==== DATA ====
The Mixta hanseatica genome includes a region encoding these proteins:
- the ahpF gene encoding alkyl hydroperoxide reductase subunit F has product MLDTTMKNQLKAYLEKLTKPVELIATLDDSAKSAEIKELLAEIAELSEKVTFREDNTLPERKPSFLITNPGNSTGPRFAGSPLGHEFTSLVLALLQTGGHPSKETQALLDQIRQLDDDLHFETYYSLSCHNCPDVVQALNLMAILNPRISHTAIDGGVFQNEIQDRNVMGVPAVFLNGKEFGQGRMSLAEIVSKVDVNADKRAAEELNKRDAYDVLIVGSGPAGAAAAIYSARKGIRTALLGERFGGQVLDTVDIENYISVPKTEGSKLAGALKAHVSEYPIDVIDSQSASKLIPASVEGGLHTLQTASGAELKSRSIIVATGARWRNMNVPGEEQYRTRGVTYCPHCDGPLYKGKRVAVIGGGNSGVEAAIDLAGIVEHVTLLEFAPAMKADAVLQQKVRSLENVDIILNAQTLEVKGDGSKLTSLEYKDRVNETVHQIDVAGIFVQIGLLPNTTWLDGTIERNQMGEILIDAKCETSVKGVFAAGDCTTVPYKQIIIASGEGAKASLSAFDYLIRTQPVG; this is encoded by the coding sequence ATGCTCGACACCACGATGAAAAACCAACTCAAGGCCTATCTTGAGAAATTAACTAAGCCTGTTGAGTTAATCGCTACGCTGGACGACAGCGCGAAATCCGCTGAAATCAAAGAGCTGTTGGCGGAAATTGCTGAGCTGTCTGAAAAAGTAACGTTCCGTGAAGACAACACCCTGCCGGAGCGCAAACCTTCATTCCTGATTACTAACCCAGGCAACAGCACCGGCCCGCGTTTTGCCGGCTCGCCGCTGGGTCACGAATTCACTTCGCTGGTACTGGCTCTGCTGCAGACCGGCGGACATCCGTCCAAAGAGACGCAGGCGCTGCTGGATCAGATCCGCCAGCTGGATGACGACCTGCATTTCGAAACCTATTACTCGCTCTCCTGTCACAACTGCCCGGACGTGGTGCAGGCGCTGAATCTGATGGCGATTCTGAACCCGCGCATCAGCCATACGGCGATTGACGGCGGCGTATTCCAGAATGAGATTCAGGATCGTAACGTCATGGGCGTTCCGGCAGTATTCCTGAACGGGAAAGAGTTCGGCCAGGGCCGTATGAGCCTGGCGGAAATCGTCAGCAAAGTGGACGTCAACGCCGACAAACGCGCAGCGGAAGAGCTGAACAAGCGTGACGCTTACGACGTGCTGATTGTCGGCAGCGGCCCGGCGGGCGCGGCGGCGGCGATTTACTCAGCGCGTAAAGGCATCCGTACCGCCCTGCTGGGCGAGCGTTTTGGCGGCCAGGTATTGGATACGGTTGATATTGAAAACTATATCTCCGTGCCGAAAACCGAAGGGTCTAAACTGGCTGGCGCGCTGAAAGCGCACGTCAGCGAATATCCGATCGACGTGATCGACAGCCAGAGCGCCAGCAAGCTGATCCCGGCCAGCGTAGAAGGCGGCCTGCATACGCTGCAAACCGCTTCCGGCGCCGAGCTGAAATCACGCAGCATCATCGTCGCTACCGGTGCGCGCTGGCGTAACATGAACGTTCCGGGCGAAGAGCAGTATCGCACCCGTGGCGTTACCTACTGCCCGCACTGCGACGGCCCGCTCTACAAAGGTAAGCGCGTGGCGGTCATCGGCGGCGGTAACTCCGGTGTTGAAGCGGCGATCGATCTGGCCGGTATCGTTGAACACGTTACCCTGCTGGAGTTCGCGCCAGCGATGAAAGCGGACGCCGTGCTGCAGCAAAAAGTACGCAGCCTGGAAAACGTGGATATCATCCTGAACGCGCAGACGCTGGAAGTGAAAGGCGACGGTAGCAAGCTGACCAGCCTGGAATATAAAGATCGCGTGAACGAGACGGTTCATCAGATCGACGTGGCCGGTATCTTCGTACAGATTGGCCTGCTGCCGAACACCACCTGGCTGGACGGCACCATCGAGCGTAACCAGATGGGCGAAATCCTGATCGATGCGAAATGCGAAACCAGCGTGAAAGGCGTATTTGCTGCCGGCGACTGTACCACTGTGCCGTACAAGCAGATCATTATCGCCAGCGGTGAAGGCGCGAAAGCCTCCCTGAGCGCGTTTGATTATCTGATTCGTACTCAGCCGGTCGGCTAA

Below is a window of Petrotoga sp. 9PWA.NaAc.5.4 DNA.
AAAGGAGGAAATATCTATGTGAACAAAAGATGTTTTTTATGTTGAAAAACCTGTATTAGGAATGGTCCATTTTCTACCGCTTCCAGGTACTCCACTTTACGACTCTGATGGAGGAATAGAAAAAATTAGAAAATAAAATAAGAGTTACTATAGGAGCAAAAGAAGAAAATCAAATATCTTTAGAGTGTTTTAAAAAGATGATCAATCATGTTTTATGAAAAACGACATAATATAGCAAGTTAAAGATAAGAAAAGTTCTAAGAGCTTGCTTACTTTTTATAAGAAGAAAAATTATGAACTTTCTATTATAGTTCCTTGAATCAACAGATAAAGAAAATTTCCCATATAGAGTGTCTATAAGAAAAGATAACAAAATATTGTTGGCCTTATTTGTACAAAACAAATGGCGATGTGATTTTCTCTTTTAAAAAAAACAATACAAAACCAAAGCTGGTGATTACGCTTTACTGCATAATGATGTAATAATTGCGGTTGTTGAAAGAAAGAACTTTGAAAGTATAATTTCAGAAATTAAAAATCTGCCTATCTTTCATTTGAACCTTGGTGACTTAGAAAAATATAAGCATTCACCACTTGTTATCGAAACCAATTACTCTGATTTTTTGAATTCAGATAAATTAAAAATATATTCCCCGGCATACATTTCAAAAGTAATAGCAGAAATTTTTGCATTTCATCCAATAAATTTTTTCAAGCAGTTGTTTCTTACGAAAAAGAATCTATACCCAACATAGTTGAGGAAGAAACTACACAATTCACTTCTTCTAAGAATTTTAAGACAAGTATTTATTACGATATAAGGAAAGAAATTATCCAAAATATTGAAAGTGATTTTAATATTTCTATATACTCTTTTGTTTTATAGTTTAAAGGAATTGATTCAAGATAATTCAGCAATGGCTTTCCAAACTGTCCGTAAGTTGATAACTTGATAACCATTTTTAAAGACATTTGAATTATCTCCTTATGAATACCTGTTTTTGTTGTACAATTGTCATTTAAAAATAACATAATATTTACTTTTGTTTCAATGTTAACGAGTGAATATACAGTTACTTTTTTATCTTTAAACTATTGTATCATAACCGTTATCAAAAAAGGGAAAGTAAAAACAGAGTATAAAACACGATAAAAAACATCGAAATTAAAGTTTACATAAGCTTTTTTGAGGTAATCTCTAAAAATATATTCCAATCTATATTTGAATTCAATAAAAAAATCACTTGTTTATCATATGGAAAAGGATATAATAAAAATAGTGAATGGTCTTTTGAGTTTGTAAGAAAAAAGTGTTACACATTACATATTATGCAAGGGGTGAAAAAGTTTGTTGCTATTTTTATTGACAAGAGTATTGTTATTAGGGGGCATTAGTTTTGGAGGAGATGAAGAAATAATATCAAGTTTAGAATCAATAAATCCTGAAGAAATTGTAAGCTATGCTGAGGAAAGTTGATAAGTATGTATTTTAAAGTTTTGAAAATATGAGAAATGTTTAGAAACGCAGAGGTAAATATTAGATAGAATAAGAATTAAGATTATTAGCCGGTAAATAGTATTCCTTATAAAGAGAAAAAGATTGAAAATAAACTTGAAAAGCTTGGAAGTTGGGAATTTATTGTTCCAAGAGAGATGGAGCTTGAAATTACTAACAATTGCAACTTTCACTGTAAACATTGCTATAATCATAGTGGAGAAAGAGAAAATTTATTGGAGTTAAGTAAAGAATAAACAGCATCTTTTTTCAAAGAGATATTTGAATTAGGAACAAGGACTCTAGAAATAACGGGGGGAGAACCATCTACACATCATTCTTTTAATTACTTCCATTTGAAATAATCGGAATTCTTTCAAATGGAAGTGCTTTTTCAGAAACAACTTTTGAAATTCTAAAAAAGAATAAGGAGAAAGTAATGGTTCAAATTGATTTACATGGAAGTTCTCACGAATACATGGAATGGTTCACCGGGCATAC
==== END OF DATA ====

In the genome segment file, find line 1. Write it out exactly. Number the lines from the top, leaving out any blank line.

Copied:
The Mixta hanseatica genome includes a region encoding these proteins: